The Last Post Ceremony commemorating the service of (1706) Private Andrew Williams, 36th Battalion, AIF, First World War.

Accession Number AWM2018.1.1.195
Collection type Film
Object type Last Post film
Physical description 16:9
Maker Australian War Memorial
Place made Australia: Australian Capital Territory, Canberra, Campbell
Date made 14 July 2018
Access Open
Conflict First World War, 1914-1918
Copyright Item copyright: © Australian War Memorial
Creative Commons License This item is licensed under CC BY-NC
Copying Provisions Copyright restrictions apply. Only personal, non-commercial, research and study use permitted. Permission of copyright holder required for any commercial use and/or reproduction.

The Last Post Ceremony is presented in the Commemorative area of the Australian War Memorial each day. The ceremony commemorates more than 102,000 Australians who have given their lives in war and other operations and whose names are recorded on the Roll of Honour. At each ceremony the story behind one of the names on the Roll of Honour is told. Hosted by Richard Cruise, the story for this day was on (1706) Private Andrew Williams, 36th Battalion, AIF, First World War.

Film order form
Speech transcript

1706 Private Andrew Williams, 36th Battalion, AIF
KIA 22 January 1917
Story delivered 14 July 2018

Today we remember and pay tribute to Private Andrew Williams.

Andrew Williams was born in Uralla in 1894 to John and Johannah Williams. He was raised in Rocky River near Armidale, where he attended the local school. He had eight siblings, and, following his education, he went on to work as a labourer in the local district. His father died around 1911.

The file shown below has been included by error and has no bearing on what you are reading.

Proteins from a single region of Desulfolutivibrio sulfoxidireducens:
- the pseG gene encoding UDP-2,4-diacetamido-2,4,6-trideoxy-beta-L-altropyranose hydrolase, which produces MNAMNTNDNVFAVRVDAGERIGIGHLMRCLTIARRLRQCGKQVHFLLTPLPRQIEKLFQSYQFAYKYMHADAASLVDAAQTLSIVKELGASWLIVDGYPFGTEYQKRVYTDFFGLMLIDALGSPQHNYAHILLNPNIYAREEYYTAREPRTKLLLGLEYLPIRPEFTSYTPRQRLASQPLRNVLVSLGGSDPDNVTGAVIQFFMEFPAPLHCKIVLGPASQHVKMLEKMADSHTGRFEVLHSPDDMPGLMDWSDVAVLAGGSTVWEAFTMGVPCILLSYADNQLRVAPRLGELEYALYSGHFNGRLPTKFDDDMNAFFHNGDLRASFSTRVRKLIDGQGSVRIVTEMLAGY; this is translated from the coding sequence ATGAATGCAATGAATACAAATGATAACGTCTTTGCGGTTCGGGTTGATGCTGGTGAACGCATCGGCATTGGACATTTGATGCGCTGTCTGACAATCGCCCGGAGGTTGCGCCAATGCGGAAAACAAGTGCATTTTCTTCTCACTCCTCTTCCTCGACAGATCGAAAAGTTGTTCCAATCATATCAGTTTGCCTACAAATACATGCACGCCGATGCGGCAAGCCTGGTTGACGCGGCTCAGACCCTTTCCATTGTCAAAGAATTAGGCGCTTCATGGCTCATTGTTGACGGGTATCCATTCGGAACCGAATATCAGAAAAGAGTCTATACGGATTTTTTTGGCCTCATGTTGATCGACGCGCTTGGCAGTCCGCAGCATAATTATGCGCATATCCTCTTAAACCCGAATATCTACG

Williams enlisted in the Australian Imperial Force in April 1916. He was posted to the 36th Battalion, and underwent a period of training in Australia before leaving Sydney for active service overseas. He left Sydney Harbour on board the troopship Beltana, arriving in England nearly two months later. Williams continued training in England for the next four months, crossing to France in late November 1916.

The 36th Battalion entered the trenches of the Western Front in early December 1916. The winter that followed would be one of the harshest seen by northern France for decades. The men suffered in the extreme cold, often holding the front line through heavy rain and even snow, the frozen ground in some ways a welcome relief from the muddy morass caused by the rain.

Fighting on the Western Front died down over the winter months, but although the major campaigns came to a halt, each side harassed the other with artillery fire and occasional raiding parties.

On 22 January 1917 the 36th Battalion was holding the line near Armentieres near the Belgian border. The Germans sent over a heavy artillery barrage before a raiding party entered the front line, but were forced out in heavy fighting. Private Williams and another man were missing after the bombardment. Several days later their frozen bodies were found buried in a shelter by artillery fire. Their bodies could not be recovered for some weeks because they were frozen to the ground. It was not until 2 March 1917 that they were buried in the Cite Bonjean Military Cemetery in Armentieres by the Reverend Richmond, a chaplain serving with the 33rd Battalion.

Private Andrew Williams was 22 years old.

His name is listed on the Roll of Honour on my right, among almost 62,000 Australians who died while serving in the First World War.

This is but one of the many stories of service and sacrifice told here at the Australian War Memorial. We now remember Private Andrew Williams, who gave his life for us, for our freedoms, and in the hope of a better world.

Meleah Hampton
Historian, Military History Section

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